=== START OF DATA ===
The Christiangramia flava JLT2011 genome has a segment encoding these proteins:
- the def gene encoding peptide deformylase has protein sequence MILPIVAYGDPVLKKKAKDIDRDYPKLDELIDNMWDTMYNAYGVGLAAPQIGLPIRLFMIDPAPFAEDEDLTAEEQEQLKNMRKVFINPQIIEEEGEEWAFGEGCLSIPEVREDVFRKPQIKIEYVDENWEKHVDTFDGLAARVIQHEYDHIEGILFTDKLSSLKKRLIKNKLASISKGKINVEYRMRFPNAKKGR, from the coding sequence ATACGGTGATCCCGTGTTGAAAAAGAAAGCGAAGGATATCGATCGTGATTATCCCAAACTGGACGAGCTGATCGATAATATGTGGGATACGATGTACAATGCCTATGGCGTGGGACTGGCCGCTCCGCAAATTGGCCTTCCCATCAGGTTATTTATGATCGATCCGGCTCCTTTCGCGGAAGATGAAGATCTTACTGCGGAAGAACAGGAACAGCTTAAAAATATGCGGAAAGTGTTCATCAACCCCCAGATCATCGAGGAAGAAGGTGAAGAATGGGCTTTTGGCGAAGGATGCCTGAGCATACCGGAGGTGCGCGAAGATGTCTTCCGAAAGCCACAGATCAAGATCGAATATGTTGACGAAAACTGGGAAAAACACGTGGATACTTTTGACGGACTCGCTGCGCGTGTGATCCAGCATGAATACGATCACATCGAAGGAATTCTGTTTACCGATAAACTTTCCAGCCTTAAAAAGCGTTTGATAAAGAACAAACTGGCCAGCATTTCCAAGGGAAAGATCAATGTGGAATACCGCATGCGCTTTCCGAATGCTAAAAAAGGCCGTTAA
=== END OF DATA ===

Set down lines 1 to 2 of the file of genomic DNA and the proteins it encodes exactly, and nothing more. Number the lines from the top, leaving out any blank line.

The Christiangramia flava JLT2011 genome has a segment encoding these proteins:
- the def gene encoding peptide deformylase has protein sequence MILPIVAYGDPVLKKKAKDIDRDYPKLDELIDNMWDTMYNAYGVGLAAPQIGLPIRLFMIDPAPFAEDEDLTAEEQEQLKNMRKVFINPQIIEEEGEEWAFGEGCLSIPEVREDVFRKPQIKIEYVDENWEKHVDTFDGLAARVIQHEYDHIEGILFTDKLSSLKKRLIKNKLASISKGKINVEYRMRFPNAKKGR, from the coding sequence ATACGGTGATCCCGTGTTGAAAAAGAAAGCGAAGGATATCGATCGTGATTATCCCAAACTGGACGAGCTGATCGATAATATGTGGGATACGATGTACAATGCCTATGGCGTGGGACTGGCCGCTCCGCAAATTGGCCTTCCCATCAGGTTATTTATGATCGATCCGGCTCCTTTCGCGGAAGATGAAGATCTTACTGCGGAAGAACAGGAACAGCTTAAAAATATGCGGAAAGTGTTCATCAACCCCCAGATCATCGAGGAAGAAGGTGAAGAATGGGCTTTTGGCGAAGGATGCCTGAGCATACCGGAGGTGCGCGAAGATGTCTTCCGAAAGCCACAGATCAAGATCGAATATGTTGACGAAAACTGGGAAAAACACGTGGATACTTTTGACGGACTCGCTGCGCGTGTGATCCAGCATGAATACGATCACATCGAAGGAATTCTGTTTACCGATAAACTTTCCAGCCTTAAAAAGCGTTTGATAAAGAACAAACTGGCCAGCATTTCCAAGGGAAAGATCAATGTGGAATACCGCATGCGCTTTCCGAATGCTAAAAAAGGCCGTTAA